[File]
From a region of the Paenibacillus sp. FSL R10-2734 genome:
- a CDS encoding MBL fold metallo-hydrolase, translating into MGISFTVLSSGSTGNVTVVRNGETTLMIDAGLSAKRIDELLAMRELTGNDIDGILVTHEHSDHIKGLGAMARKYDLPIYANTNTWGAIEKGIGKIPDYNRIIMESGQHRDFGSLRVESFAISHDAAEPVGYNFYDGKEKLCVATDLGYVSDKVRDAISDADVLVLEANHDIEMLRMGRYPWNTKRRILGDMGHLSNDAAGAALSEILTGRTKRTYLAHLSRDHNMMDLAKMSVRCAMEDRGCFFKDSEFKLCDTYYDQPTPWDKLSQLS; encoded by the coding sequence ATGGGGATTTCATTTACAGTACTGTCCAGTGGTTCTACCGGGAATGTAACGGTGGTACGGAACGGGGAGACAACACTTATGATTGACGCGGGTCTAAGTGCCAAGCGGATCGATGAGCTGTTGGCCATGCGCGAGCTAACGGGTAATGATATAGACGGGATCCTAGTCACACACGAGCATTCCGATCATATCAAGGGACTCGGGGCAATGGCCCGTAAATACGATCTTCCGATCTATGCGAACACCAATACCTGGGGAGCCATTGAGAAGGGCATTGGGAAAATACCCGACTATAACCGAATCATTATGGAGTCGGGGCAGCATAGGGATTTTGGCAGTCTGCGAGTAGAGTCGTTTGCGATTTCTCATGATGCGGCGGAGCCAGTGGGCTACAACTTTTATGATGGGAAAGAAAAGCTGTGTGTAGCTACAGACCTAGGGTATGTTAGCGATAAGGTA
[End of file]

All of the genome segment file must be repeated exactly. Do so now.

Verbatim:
From a region of the Paenibacillus sp. FSL R10-2734 genome:
- a CDS encoding MBL fold metallo-hydrolase, translating into MGISFTVLSSGSTGNVTVVRNGETTLMIDAGLSAKRIDELLAMRELTGNDIDGILVTHEHSDHIKGLGAMARKYDLPIYANTNTWGAIEKGIGKIPDYNRIIMESGQHRDFGSLRVESFAISHDAAEPVGYNFYDGKEKLCVATDLGYVSDKVRDAISDADVLVLEANHDIEMLRMGRYPWNTKRRILGDMGHLSNDAAGAALSEILTGRTKRTYLAHLSRDHNMMDLAKMSVRCAMEDRGCFFKDSEFKLCDTYYDQPTPWDKLSQLS; encoded by the coding sequence ATGGGGATTTCATTTACAGTACTGTCCAGTGGTTCTACCGGGAATGTAACGGTGGTACGGAACGGGGAGACAACACTTATGATTGACGCGGGTCTAAGTGCCAAGCGGATCGATGAGCTGTTGGCCATGCGCGAGCTAACGGGTAATGATATAGACGGGATCCTAGTCACACACGAGCATTCCGATCATATCAAGGGACTCGGGGCAATGGCCCGTAAATACGATCTTCCGATCTATGCGAACACCAATACCTGGGGAGCCATTGAGAAGGGCATTGGGAAAATACCCGACTATAACCGAATCATTATGGAGTCGGGGCAGCATAGGGATTTTGGCAGTCTGCGAGTAGAGTCGTTTGCGATTTCTCATGATGCGGCGGAGCCAGTGGGCTACAACTTTTATGATGGGAAAGAAAAGCTGTGTGTAGCTACAGACCTAGGGTATGTTAGCGATAAGGTA